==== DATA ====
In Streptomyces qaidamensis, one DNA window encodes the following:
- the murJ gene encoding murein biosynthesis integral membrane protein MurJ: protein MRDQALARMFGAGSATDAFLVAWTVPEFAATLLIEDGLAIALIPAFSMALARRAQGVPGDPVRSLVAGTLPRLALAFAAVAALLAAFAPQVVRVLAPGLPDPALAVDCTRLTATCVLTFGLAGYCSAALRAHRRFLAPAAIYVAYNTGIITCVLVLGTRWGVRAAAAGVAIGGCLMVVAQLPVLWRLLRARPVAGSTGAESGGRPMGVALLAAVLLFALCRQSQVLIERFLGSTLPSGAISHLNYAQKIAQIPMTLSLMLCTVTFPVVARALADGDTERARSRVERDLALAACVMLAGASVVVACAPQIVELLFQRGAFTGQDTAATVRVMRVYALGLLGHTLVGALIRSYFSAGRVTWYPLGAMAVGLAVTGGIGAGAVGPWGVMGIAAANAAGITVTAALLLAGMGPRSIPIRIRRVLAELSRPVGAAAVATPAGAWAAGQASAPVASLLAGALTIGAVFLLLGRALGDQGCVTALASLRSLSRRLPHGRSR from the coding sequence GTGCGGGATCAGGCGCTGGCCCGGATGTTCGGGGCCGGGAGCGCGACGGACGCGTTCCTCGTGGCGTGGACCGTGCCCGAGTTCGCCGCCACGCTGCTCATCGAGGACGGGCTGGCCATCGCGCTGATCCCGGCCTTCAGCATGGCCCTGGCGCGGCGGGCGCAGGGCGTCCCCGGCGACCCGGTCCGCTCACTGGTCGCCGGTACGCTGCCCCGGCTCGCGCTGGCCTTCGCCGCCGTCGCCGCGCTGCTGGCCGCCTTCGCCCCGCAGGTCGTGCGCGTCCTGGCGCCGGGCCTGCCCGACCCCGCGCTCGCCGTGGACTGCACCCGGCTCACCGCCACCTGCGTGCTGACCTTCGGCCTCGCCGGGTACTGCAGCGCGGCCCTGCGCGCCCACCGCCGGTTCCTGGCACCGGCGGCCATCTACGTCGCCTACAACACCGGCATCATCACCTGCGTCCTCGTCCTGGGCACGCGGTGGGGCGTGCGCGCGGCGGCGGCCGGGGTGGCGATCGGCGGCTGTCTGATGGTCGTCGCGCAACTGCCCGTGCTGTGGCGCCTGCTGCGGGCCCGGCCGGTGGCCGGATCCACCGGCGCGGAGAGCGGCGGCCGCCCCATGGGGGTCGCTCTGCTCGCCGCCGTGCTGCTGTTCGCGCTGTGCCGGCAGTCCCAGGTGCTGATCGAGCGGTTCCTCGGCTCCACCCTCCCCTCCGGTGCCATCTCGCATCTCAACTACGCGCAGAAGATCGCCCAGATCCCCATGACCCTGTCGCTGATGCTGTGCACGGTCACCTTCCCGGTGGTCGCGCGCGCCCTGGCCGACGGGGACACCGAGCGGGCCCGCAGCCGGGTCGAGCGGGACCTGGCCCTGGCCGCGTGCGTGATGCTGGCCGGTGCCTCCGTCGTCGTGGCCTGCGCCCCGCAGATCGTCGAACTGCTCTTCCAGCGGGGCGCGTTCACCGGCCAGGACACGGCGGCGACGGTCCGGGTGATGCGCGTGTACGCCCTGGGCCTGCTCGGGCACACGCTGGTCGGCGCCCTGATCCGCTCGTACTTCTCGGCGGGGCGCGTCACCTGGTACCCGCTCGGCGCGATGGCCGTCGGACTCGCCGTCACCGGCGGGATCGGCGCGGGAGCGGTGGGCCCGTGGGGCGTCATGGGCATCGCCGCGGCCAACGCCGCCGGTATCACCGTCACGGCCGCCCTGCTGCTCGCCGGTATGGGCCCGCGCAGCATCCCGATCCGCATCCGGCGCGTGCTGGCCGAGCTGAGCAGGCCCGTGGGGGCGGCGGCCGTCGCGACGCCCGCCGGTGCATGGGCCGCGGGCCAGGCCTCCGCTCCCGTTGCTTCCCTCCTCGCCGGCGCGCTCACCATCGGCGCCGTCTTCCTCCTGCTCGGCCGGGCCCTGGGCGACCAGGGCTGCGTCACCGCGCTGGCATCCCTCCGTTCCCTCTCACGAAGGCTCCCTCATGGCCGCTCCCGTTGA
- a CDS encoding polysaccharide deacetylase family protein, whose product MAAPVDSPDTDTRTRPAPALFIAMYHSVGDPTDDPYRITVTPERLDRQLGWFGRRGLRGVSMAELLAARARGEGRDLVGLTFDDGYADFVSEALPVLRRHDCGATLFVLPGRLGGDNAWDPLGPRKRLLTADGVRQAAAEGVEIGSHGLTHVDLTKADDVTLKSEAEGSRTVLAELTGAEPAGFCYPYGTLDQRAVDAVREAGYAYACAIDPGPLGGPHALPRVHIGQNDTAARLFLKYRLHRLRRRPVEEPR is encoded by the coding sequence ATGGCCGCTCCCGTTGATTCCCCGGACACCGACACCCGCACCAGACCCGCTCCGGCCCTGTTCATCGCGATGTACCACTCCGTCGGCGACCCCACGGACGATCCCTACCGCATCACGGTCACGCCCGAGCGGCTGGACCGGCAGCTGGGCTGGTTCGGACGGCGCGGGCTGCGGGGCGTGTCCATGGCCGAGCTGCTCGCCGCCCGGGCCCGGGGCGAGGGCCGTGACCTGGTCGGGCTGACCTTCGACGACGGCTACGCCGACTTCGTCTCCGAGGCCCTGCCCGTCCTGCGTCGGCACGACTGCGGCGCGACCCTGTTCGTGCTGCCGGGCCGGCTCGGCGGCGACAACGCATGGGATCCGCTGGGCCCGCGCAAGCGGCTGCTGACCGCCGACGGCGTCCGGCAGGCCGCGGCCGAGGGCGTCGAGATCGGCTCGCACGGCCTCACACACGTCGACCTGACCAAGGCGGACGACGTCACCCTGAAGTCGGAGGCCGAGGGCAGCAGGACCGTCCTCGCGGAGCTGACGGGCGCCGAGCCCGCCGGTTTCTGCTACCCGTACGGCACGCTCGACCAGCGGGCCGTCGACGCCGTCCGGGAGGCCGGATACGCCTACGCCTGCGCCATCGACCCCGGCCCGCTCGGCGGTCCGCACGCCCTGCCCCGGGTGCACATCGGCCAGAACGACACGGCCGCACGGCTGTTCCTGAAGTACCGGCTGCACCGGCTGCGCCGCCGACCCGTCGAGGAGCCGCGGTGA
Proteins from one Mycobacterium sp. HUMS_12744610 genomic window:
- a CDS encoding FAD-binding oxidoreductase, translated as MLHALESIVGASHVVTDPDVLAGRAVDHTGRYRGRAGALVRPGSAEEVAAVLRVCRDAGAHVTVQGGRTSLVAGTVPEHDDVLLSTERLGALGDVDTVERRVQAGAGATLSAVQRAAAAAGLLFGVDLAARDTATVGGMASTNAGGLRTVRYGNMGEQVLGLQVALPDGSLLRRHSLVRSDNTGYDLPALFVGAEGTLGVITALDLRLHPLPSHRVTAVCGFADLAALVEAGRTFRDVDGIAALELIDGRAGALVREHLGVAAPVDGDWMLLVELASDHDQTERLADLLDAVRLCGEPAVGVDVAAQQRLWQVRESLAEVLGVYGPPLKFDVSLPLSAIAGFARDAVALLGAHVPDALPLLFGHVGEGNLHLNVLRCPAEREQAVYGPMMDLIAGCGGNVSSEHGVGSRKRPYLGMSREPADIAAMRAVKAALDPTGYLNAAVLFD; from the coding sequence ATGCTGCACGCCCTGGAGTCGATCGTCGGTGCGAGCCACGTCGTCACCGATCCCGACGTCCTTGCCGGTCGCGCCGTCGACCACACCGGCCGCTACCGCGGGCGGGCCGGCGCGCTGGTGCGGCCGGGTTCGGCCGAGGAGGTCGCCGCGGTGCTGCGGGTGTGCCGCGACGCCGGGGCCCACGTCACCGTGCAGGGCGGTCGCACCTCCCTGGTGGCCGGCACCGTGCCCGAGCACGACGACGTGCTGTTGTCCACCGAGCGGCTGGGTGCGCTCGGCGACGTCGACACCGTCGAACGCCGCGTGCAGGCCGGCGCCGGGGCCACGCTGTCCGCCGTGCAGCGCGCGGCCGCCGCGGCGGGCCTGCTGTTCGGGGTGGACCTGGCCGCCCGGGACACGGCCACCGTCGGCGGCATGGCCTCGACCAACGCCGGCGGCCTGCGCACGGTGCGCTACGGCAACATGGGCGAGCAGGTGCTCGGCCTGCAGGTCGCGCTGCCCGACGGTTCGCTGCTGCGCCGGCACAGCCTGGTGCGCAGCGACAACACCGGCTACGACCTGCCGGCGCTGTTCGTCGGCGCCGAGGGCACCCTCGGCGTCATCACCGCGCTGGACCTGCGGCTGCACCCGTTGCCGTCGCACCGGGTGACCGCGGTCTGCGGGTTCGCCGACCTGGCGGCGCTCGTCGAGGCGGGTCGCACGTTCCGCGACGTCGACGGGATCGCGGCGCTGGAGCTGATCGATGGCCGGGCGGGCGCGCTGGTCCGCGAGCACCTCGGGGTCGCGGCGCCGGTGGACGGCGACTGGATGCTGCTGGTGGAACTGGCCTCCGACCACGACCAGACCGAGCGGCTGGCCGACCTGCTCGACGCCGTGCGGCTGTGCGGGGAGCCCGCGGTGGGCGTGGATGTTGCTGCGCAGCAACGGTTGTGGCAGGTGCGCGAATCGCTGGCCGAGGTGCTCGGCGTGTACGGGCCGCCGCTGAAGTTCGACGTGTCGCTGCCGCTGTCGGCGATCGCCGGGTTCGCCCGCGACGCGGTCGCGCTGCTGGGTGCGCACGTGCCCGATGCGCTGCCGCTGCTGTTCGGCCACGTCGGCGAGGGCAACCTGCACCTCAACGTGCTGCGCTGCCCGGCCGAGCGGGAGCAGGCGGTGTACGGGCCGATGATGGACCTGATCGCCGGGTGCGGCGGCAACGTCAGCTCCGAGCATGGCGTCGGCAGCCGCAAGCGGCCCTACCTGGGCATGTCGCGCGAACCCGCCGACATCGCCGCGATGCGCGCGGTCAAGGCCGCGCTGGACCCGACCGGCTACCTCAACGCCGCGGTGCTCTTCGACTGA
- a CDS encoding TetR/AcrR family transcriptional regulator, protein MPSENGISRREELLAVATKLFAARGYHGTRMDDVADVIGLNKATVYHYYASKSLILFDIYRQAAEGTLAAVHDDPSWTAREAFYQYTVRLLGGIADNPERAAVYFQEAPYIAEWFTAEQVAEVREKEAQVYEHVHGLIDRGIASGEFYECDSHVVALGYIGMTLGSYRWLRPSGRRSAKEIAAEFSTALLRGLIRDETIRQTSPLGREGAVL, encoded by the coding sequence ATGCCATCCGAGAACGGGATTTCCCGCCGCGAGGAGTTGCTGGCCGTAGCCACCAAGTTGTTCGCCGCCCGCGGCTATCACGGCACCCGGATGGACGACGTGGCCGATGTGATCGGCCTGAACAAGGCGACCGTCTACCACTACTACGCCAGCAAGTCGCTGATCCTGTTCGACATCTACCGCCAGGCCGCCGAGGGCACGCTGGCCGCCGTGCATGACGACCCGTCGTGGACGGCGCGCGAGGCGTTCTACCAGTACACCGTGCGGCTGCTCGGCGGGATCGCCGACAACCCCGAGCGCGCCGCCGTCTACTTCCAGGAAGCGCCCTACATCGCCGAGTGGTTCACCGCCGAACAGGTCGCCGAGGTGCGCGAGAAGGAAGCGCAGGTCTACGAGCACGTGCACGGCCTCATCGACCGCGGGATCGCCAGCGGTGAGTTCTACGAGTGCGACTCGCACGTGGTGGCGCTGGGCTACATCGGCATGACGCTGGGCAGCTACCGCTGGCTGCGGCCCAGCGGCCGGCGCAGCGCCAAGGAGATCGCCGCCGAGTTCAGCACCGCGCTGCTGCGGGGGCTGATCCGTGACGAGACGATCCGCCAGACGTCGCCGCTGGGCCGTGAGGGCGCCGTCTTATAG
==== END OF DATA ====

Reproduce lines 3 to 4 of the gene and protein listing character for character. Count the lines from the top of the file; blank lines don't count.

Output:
- a CDS encoding polysaccharide deacetylase family protein, whose product MAAPVDSPDTDTRTRPAPALFIAMYHSVGDPTDDPYRITVTPERLDRQLGWFGRRGLRGVSMAELLAARARGEGRDLVGLTFDDGYADFVSEALPVLRRHDCGATLFVLPGRLGGDNAWDPLGPRKRLLTADGVRQAAAEGVEIGSHGLTHVDLTKADDVTLKSEAEGSRTVLAELTGAEPAGFCYPYGTLDQRAVDAVREAGYAYACAIDPGPLGGPHALPRVHIGQNDTAARLFLKYRLHRLRRRPVEEPR is encoded by the coding sequence ATGGCCGCTCCCGTTGATTCCCCGGACACCGACACCCGCACCAGACCCGCTCCGGCCCTGTTCATCGCGATGTACCACTCCGTCGGCGACCCCACGGACGATCCCTACCGCATCACGGTCACGCCCGAGCGGCTGGACCGGCAGCTGGGCTGGTTCGGACGGCGCGGGCTGCGGGGCGTGTCCATGGCCGAGCTGCTCGCCGCCCGGGCCCGGGGCGAGGGCCGTGACCTGGTCGGGCTGACCTTCGACGACGGCTACGCCGACTTCGTCTCCGAGGCCCTGCCCGTCCTGCGTCGGCACGACTGCGGCGCGACCCTGTTCGTGCTGCCGGGCCGGCTCGGCGGCGACAACGCATGGGATCCGCTGGGCCCGCGCAAGCGGCTGCTGACCGCCGACGGCGTCCGGCAGGCCGCGGCCGAGGGCGTCGAGATCGGCTCGCACGGCCTCACACACGTCGACCTGACCAAGGCGGACGACGTCACCCTGAAGTCGGAGGCCGAGGGCAGCAGGACCGTCCTCGCGGAGCTGACGGGCGCCGAGCCCGCCGGTTTCTGCTACCCGTACGGCACGCTCGACCAGCGGGCCGTCGACGCCGTCCGGGAGGCCGGATACGCCTACGCCTGCGCCATCGACCCCGGCCCGCTCGGCGGTCCGCACGCCCTGCCCCGGGTGCACATCGGCCAGAACGACACGGCCGCACGGCTGTTCCTGAAGTACCGGCTGCACCGGCTGCGCCGCCGACCCGTCGAGGAGCCGCGGTGA
Proteins from one Mycobacterium sp. HUMS_12744610 genomic window: